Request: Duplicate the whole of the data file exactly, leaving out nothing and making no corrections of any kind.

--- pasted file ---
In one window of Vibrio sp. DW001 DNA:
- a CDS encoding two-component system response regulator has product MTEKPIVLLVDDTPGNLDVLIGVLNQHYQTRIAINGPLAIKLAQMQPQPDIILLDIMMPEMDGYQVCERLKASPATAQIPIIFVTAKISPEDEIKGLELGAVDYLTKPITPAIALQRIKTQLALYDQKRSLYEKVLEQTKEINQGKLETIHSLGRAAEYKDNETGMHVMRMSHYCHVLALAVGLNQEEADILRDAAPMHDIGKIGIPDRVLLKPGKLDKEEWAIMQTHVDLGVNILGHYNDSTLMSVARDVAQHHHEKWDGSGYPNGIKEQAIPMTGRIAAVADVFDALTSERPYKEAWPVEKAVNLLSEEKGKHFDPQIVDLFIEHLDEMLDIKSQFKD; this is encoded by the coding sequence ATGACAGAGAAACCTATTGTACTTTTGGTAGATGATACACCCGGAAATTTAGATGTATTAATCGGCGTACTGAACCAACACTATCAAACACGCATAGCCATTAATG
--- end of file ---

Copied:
In one window of Vibrio sp. DW001 DNA:
- a CDS encoding two-component system response regulator has product MTEKPIVLLVDDTPGNLDVLIGVLNQHYQTRIAINGPLAIKLAQMQPQPDIILLDIMMPEMDGYQVCERLKASPATAQIPIIFVTAKISPEDEIKGLELGAVDYLTKPITPAIALQRIKTQLALYDQKRSLYEKVLEQTKEINQGKLETIHSLGRAAEYKDNETGMHVMRMSHYCHVLALAVGLNQEEADILRDAAPMHDIGKIGIPDRVLLKPGKLDKEEWAIMQTHVDLGVNILGHYNDSTLMSVARDVAQHHHEKWDGSGYPNGIKEQAIPMTGRIAAVADVFDALTSERPYKEAWPVEKAVNLLSEEKGKHFDPQIVDLFIEHLDEMLDIKSQFKD; this is encoded by the coding sequence ATGACAGAGAAACCTATTGTACTTTTGGTAGATGATACACCCGGAAATTTAGATGTATTAATCGGCGTACTGAACCAACACTATCAAACACGCATAGCCATTAATG